What is it that makes one novel better than another? What facets of the craft elevate a story from pro forma to profound? The first two are absurdly easy to pinpoint: great characters and intriguing plots. In addition to clear narrative, I believe good dialog is the element that makes both great plots and great players possible.
The downside is that bad dialog will do the opposite. It’ll wreck storylines and mangle characters. Stories can be conveyed in a variety of ways: movies, audios, illustrations, and pantomime. Storytellers can act out certain parts and dramatize others. But the world of the novelist is confined to the strength of the writer’s words. Authors, in the traditional sense, are limited to narrative and dialog.
So, if the dialog you write sucks, you’ve lost half of your tool set. Imagine building a house with a hammer but no saw, or a screwdriver but no screws.
What’s so hard about writing good dialog?
The short answer: creating verisimilitude–the appearance of reality.
The only way writers get to practice dialog is by writing it. The dialog we use in everyday life is usually too boring, banal or vapid to include in a story. We prattle on and on, exchanging bromides and clichès, and only rarely do we actually communicate. “Real” dialog isn’t what we want. We only want our story dialog to mimic reality. Can you imagine the following exchange in a book that you’d keep reading:
“Not much, really. The kids keep me busy, and then I have my clubs. I’m in so many. Just can’t learn to say ‘No,’ I guess. How ’bout you? Anything new in your life?”
“Nah. My job sucks, mostly because my boss hates me. Never gives me any time off. I can’t remember the last time I went shopping. Speaking of which, there’s an amazing sale going on at Barfberg’s. It’s awful! The store’s closing. I just hate it. Back when I had time to shop, that’s where I always went. They’ve got so many cute things in my size, and you know how much trouble I have finding things to fit.”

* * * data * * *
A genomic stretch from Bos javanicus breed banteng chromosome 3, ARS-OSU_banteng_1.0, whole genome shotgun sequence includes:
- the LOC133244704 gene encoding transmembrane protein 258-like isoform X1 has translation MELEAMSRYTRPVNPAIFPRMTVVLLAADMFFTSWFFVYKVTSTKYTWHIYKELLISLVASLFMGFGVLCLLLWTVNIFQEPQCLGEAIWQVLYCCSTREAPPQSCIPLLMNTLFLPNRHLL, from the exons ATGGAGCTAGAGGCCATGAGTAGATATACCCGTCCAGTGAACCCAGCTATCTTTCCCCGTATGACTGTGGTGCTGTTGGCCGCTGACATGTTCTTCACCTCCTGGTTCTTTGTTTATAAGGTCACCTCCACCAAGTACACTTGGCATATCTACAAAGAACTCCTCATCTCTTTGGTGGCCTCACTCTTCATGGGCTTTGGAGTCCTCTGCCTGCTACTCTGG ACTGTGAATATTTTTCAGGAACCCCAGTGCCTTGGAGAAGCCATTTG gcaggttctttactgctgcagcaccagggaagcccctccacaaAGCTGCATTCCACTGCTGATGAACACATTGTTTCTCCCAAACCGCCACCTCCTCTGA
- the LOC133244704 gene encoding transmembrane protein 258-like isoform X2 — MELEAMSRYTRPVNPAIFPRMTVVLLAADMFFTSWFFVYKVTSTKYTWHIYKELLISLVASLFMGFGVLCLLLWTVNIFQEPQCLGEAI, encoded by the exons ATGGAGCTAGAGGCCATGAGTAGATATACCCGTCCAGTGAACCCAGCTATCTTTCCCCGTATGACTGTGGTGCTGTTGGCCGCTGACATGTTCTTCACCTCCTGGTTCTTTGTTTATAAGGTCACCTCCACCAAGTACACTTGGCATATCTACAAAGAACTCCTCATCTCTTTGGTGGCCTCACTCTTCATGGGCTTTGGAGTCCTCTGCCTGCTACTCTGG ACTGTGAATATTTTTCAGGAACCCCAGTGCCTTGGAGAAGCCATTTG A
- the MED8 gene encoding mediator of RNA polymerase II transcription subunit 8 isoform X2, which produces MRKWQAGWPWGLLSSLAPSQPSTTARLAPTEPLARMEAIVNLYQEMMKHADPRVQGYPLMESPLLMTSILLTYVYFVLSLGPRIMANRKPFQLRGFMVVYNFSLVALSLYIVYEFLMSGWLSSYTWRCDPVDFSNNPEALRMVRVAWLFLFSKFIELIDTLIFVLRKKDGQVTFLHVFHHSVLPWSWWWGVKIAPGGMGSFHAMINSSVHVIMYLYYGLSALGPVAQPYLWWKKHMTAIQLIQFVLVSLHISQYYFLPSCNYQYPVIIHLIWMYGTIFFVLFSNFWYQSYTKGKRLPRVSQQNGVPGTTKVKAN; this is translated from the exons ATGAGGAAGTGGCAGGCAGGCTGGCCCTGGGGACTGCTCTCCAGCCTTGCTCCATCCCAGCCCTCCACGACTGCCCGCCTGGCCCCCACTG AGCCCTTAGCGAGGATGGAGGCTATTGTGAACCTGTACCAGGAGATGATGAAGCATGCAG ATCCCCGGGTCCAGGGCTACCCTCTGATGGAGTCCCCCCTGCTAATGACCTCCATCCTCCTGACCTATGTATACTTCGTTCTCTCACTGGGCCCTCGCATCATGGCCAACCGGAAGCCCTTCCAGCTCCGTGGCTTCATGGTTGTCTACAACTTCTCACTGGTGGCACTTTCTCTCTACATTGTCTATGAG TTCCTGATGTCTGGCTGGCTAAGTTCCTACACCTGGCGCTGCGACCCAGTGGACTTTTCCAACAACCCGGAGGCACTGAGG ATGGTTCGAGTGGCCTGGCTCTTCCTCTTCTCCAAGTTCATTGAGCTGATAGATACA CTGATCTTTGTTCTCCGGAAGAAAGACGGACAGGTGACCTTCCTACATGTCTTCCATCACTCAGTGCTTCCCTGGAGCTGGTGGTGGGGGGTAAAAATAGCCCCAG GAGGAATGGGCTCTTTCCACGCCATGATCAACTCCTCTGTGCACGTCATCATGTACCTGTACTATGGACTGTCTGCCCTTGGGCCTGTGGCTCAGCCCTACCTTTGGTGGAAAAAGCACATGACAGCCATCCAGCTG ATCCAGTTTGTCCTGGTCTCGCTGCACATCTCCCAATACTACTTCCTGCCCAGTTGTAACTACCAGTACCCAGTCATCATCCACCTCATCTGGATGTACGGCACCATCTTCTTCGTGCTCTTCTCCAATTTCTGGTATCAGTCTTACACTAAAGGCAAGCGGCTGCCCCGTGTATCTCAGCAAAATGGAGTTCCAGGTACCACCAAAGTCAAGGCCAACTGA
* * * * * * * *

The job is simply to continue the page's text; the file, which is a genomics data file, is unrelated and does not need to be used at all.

Assuming you’re neither an employee nor a stockholder at Barfberg’s, your life will go on unchanged, as if nothing happened. Why? Because nothing did happen. And that’s the problem with “real” dialog.
But what if we import some of the characteristics of that real dialog and apply them to a manufactured encounter, one where we need to convey a plot point or develop a character:
“Hi, Marge. I haven’t seen you since–“
“Forever, I know. We’ve been tied up in court.”
“Jeff was arrested for embezzlement. He swears he didn’t do it, but after the stunt he pulled last summer with that girl he hired to clean the pool, I wouldn’t put anything past him, the lech.”
“I thought he worked for the government. Oh my God! He embezzled from Uncle Sam?”
“Not you and the kids?”
“Kids, yes, but not ours. Turns out he’s part-owner of a gentlemen’s club.”
“You don’t mean a–“
“Strip club. Yep. Ol’ Jeffie runs a nudie bar. I can’t wait to hear him explain why he’s not loading our 12-year-old into the car on ‘Take Your Child to Work Day.'”
If I’d been really serious about this stretch of dialog, I’d have identified the speakers and described their physical responses. Real people react to things said, and so should fictional people. They can be suspicious of things, or agree wholeheartedly, or disagree vehemently, or respond in any of a thousand other ways. Just as plots and narrative can drag, so can dialog. The easiest way to fix it is to inject action and/or conflict.
But wait! Isn’t that also one of the primary fixes for a weak plot–too little conflict? Too little action?
Yep. There’s a lesson in there somewhere.